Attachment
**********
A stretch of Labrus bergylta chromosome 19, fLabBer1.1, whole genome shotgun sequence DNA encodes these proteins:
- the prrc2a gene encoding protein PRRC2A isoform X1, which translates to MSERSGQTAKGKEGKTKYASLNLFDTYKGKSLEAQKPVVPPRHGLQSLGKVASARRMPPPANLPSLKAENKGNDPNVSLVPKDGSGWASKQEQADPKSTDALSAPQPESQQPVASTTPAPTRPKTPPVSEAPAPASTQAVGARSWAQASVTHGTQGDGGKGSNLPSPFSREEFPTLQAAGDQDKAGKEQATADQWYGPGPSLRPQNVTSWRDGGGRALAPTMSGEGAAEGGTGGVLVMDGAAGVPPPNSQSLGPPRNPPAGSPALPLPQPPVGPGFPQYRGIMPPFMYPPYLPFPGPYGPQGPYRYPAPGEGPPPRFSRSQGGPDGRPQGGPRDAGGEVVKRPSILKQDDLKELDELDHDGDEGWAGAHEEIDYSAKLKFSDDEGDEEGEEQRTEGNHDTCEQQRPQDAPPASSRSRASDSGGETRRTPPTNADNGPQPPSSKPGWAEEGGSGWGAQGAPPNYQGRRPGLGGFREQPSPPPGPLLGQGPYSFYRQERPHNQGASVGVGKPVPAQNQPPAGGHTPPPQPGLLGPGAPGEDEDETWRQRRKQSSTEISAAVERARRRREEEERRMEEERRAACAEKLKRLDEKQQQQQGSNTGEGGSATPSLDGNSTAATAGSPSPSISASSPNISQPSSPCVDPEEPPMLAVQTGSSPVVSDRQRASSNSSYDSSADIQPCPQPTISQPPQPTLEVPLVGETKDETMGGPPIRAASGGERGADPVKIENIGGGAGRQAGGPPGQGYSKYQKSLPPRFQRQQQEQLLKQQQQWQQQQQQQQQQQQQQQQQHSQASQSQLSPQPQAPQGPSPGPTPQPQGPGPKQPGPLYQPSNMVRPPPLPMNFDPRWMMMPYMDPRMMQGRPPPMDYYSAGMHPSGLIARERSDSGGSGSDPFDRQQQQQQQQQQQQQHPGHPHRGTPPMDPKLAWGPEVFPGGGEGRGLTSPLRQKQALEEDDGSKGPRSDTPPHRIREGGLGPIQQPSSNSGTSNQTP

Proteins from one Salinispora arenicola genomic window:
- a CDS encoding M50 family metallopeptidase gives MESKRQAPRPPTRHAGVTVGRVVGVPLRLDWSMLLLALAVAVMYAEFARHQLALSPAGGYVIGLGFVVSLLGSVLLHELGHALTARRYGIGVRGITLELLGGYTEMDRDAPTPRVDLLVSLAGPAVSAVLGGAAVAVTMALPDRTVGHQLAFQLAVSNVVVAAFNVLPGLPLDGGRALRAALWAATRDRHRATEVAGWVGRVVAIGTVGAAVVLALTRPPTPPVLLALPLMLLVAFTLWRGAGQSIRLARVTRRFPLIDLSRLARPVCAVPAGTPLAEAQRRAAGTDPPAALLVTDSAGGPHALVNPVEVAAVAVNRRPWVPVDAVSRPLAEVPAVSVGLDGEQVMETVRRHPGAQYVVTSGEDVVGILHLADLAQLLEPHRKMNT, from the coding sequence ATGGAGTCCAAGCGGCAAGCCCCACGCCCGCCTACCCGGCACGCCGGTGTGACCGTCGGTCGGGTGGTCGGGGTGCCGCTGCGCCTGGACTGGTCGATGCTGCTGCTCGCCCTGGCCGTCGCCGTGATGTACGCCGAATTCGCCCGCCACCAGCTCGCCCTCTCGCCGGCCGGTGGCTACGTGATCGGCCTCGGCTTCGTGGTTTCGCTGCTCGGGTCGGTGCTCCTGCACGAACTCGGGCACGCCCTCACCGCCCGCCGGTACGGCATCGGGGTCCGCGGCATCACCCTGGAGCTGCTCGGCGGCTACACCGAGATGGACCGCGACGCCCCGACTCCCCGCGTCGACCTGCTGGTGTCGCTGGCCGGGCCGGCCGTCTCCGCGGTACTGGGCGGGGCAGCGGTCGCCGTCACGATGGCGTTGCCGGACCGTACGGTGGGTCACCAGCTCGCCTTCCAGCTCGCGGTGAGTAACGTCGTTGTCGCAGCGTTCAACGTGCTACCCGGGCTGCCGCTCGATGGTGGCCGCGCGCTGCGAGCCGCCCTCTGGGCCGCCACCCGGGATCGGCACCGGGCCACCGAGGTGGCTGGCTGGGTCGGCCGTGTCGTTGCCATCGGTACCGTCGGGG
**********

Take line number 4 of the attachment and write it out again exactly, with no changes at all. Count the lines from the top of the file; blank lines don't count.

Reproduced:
- a CDS encoding M50 family metallopeptidase gives MESKRQAPRPPTRHAGVTVGRVVGVPLRLDWSMLLLALAVAVMYAEFARHQLALSPAGGYVIGLGFVVSLLGSVLLHELGHALTARRYGIGVRGITLELLGGYTEMDRDAPTPRVDLLVSLAGPAVSAVLGGAAVAVTMALPDRTVGHQLAFQLAVSNVVVAAFNVLPGLPLDGGRALRAALWAATRDRHRATEVAGWVGRVVAIGTVGAAVVLALTRPPTPPVLLALPLMLLVAFTLWRGAGQSIRLARVTRRFPLIDLSRLARPVCAVPAGTPLAEAQRRAAGTDPPAALLVTDSAGGPHALVNPVEVAAVAVNRRPWVPVDAVSRPLAEVPAVSVGLDGEQVMETVRRHPGAQYVVTSGEDVVGILHLADLAQLLEPHRKMNT, from the coding sequence ATGGAGTCCAAGCGGCAAGCCCCACGCCCGCCTACCCGGCACGCCGGTGTGACCGTCGGTCGGGTGGTCGGGGTGCCGCTGCGCCTGGACTGGTCGATGCTGCTGCTCGCCCTGGCCGTCGCCGTGATGTACGCCGAATTCGCCCGCCACCAGCTCGCCCTCTCGCCGGCCGGTGGCTACGTGATCGGCCTCGGCTTCGTGGTTTCGCTGCTCGGGTCGGTGCTCCTGCACGAACTCGGGCACGCCCTCACCGCCCGCCGGTACGGCATCGGGGTCCGCGGCATCACCCTGGAGCTGCTCGGCGGCTACACCGAGATGGACCGCGACGCCCCGACTCCCCGCGTCGACCTGCTGGTGTCGCTGGCCGGGCCGGCCGTCTCCGCGGTACTGGGCGGGGCAGCGGTCGCCGTCACGATGGCGTTGCCGGACCGTACGGTGGGTCACCAGCTCGCCTTCCAGCTCGCGGTGAGTAACGTCGTTGTCGCAGCGTTCAACGTGCTACCCGGGCTGCCGCTCGATGGTGGCCGCGCGCTGCGAGCCGCCCTCTGGGCCGCCACCCGGGATCGGCACCGGGCCACCGAGGTGGCTGGCTGGGTCGGCCGTGTCGTTGCCATCGGTACCGTCGGGG